How the UPR works
The Universal Periodic Review was established by the UN Human Rights Council, to improve the human rights situation on the ground in each of the 192 UN Member States.
Every four and a half years, the human rights situation in all UN Member States is examined by other states. The UK is scheduled to be reviewed in May 2012.
Although the UPR is a state led process and takes place in Geneva, it is first and foremost a national process, an opportunity to start a dialogue on human rights.
This UK’s 'human rights examination' is an opportunity to:
- Take stock of the state of the nation of human rights in the country;
- Hold the government to account on their human rights record;
- Encourage organisations to mobilise around human rights issues, mainstream human rights language and practice in their work, and monitor government’s performance on human rights.
The UPR process comprises of:
A pre examination phase where:
- The Government compiles a national report and consults NHRI and voluntary sector organisations on the report (October 2011 to March 2012)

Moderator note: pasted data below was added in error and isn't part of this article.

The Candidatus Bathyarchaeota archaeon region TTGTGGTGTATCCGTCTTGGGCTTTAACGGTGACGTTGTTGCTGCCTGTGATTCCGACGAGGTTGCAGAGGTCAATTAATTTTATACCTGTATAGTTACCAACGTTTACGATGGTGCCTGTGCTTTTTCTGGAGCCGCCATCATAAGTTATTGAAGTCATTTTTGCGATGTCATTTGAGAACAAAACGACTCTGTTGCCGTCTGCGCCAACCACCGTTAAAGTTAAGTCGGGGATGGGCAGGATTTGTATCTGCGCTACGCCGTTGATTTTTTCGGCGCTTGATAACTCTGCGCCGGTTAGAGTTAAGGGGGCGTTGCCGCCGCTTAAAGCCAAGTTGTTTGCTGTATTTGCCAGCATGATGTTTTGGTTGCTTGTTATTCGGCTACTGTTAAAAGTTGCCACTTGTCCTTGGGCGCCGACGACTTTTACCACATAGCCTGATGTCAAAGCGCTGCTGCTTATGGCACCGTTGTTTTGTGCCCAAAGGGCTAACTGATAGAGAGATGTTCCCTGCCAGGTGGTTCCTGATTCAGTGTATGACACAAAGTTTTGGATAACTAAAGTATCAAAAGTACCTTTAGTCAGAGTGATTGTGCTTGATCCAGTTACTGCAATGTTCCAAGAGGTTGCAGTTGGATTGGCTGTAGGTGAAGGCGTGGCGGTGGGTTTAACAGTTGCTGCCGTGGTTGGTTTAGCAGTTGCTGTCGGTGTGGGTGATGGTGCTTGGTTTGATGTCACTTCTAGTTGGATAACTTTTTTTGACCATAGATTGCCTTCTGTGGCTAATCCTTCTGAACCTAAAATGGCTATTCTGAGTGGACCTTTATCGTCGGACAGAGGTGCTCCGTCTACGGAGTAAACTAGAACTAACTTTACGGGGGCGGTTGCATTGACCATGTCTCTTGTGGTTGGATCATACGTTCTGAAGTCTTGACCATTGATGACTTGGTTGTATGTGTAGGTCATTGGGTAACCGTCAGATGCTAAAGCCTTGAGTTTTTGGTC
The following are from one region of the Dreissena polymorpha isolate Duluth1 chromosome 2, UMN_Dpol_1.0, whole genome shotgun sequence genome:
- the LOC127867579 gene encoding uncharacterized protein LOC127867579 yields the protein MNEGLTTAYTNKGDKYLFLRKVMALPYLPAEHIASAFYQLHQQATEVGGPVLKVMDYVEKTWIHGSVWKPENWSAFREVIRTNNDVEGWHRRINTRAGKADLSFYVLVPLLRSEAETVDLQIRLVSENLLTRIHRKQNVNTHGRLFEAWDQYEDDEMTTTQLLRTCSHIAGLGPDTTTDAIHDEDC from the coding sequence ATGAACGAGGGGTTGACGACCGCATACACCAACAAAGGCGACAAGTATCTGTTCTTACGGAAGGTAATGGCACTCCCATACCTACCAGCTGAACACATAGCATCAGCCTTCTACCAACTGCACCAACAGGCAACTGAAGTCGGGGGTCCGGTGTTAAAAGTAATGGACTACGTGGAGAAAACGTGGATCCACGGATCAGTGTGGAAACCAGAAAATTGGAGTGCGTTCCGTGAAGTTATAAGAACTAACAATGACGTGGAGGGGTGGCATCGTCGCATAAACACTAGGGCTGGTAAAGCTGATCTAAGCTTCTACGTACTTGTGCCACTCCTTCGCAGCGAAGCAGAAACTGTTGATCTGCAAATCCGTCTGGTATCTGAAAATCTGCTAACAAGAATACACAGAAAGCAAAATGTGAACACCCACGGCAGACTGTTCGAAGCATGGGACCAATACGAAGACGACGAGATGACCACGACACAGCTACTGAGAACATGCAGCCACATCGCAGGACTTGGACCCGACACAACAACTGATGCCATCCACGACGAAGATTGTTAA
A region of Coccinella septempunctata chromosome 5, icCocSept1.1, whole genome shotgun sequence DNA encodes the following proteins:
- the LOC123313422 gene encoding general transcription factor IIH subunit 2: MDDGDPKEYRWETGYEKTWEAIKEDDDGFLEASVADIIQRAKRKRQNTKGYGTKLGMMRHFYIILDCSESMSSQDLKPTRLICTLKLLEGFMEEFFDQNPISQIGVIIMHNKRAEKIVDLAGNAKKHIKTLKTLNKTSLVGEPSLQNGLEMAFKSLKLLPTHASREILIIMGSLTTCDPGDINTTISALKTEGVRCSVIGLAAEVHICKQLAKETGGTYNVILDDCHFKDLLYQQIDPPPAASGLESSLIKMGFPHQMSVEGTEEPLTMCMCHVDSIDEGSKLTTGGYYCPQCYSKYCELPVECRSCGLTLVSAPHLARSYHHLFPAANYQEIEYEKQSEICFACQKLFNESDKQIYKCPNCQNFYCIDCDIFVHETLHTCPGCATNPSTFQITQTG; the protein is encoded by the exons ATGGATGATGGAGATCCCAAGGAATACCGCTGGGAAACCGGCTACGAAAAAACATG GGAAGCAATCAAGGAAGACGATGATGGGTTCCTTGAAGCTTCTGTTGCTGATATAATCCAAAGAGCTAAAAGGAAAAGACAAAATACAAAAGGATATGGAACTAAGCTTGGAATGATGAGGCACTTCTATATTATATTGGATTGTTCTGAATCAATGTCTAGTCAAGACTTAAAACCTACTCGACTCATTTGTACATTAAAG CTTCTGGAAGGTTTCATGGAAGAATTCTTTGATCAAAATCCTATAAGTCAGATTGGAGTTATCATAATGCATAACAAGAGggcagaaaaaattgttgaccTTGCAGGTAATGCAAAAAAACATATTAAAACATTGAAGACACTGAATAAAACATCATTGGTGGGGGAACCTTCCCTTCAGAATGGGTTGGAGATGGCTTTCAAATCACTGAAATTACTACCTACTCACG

- The Office of the High Commissioner of Human Rights (OHCHR) compiles reports based on the information it receives from the NHRI and civil society organisations (information must be submitted to the OHCHR on 21 November 2011).
An examination phase where:
- A Working Group of UN States review the State report and information submitted by the OHCHR and formulates recommendations to the State (21 to 25 May 2012)
- During the examination a government delegation will be asked questions and have an opportunity to make voluntary pledges to advance human rights (21 to 25 May 2012).
A post examination phase where:
- Recommendations are adopted by the Human Rights Council (September / October 2012)
- The NHRI and civil society organisations will have the opportunity to speak at the HRC plenary to offer a perspective on the human rights situation on the ground (September / October 2012)
- The government raises awareness on recommendations and plans implementation (October to November 2012);
- The NHRI and voluntary sector organisations monitor State progress in implementing recommendations (2012 to 2016);
- The government can submit a mid-term review of the implementation of recommendations (2014).
A number of organisations have developed web resources and detailed manuals on the UPR, its significance and impact.
- OHCHR Factsheet on UPR
- Human Rights by country: the UK
- Danish Institute for Human Rights SPOT ON Universal Periodic Review
- Irish Council for Civil Liberty Plain English Guide on UPR
- UPR info - Handbooks and toolkits
- UPR info - Recommendations Database
- UPR info - UK page
Last Updated: 28 Apr 2014